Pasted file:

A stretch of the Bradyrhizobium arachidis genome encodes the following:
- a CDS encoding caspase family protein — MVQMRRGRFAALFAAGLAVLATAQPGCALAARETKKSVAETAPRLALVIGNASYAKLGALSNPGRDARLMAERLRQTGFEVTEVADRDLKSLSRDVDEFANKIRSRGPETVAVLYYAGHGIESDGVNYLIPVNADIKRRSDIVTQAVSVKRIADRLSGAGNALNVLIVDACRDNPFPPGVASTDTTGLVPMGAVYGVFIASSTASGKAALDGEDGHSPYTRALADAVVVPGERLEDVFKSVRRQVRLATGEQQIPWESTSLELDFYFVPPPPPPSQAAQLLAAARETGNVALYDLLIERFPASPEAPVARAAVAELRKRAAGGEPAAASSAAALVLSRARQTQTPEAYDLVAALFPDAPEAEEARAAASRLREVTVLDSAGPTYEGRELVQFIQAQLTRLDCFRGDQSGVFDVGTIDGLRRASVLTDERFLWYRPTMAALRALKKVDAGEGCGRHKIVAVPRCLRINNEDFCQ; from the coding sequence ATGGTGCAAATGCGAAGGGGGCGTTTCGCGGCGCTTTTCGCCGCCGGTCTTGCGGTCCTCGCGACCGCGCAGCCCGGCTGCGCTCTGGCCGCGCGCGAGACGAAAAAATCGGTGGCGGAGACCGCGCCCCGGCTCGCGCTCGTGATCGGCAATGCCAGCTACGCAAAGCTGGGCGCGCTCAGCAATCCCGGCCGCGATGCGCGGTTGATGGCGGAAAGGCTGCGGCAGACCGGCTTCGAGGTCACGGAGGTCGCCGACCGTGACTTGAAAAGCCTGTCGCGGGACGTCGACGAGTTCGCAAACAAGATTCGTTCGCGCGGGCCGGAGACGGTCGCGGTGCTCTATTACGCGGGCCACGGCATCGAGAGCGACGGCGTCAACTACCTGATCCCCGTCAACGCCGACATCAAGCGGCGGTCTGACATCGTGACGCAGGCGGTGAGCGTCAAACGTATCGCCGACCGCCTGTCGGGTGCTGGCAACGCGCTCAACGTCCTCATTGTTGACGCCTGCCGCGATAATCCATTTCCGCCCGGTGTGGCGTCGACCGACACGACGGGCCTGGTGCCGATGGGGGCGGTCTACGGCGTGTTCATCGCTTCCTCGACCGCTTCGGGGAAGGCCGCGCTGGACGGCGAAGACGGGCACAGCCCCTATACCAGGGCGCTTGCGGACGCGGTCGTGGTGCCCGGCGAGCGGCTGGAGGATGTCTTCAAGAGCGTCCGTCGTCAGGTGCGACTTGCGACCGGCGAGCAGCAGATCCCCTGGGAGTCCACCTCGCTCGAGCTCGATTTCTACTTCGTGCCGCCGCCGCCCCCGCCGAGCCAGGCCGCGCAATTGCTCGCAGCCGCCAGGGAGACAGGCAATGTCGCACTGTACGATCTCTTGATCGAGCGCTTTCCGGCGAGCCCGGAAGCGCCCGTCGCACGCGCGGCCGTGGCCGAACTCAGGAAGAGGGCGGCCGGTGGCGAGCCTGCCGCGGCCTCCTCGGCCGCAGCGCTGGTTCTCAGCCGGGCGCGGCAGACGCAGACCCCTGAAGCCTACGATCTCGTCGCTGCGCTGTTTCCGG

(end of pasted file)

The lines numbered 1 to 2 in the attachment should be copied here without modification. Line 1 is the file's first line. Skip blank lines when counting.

A stretch of the Bradyrhizobium arachidis genome encodes the following:
- a CDS encoding caspase family protein — MVQMRRGRFAALFAAGLAVLATAQPGCALAARETKKSVAETAPRLALVIGNASYAKLGALSNPGRDARLMAERLRQTGFEVTEVADRDLKSLSRDVDEFANKIRSRGPETVAVLYYAGHGIESDGVNYLIPVNADIKRRSDIVTQAVSVKRIADRLSGAGNALNVLIVDACRDNPFPPGVASTDTTGLVPMGAVYGVFIASSTASGKAALDGEDGHSPYTRALADAVVVPGERLEDVFKSVRRQVRLATGEQQIPWESTSLELDFYFVPPPPPPSQAAQLLAAARETGNVALYDLLIERFPASPEAPVARAAVAELRKRAAGGEPAAASSAAALVLSRARQTQTPEAYDLVAALFPDAPEAEEARAAASRLREVTVLDSAGPTYEGRELVQFIQAQLTRLDCFRGDQSGVFDVGTIDGLRRASVLTDERFLWYRPTMAALRALKKVDAGEGCGRHKIVAVPRCLRINNEDFCQ; from the coding sequence ATGGTGCAAATGCGAAGGGGGCGTTTCGCGGCGCTTTTCGCCGCCGGTCTTGCGGTCCTCGCGACCGCGCAGCCCGGCTGCGCTCTGGCCGCGCGCGAGACGAAAAAATCGGTGGCGGAGACCGCGCCCCGGCTCGCGCTCGTGATCGGCAATGCCAGCTACGCAAAGCTGGGCGCGCTCAGCAATCCCGGCCGCGATGCGCGGTTGATGGCGGAAAGGCTGCGGCAGACCGGCTTCGAGGTCACGGAGGTCGCCGACCGTGACTTGAAAAGCCTGTCGCGGGACGTCGACGAGTTCGCAAACAAGATTCGTTCGCGCGGGCCGGAGACGGTCGCGGTGCTCTATTACGCGGGCCACGGCATCGAGAGCGACGGCGTCAACTACCTGATCCCCGTCAACGCCGACATCAAGCGGCGGTCTGACATCGTGACGCAGGCGGTGAGCGTCAAACGTATCGCCGACCGCCTGTCGGGTGCTGGCAACGCGCTCAACGTCCTCATTGTTGACGCCTGCCGCGATAATCCATTTCCGCCCGGTGTGGCGTCGACCGACACGACGGGCCTGGTGCCGATGGGGGCGGTCTACGGCGTGTTCATCGCTTCCTCGACCGCTTCGGGGAAGGCCGCGCTGGACGGCGAAGACGGGCACAGCCCCTATACCAGGGCGCTTGCGGACGCGGTCGTGGTGCCCGGCGAGCGGCTGGAGGATGTCTTCAAGAGCGTCCGTCGTCAGGTGCGACTTGCGACCGGCGAGCAGCAGATCCCCTGGGAGTCCACCTCGCTCGAGCTCGATTTCTACTTCGTGCCGCCGCCGCCCCCGCCGAGCCAGGCCGCGCAATTGCTCGCAGCCGCCAGGGAGACAGGCAATGTCGCACTGTACGATCTCTTGATCGAGCGCTTTCCGGCGAGCCCGGAAGCGCCCGTCGCACGCGCGGCCGTGGCCGAACTCAGGAAGAGGGCGGCCGGTGGCGAGCCTGCCGCGGCCTCCTCGGCCGCAGCGCTGGTTCTCAGCCGGGCGCGGCAGACGCAGACCCCTGAAGCCTACGATCTCGTCGCTGCGCTGTTTCCGG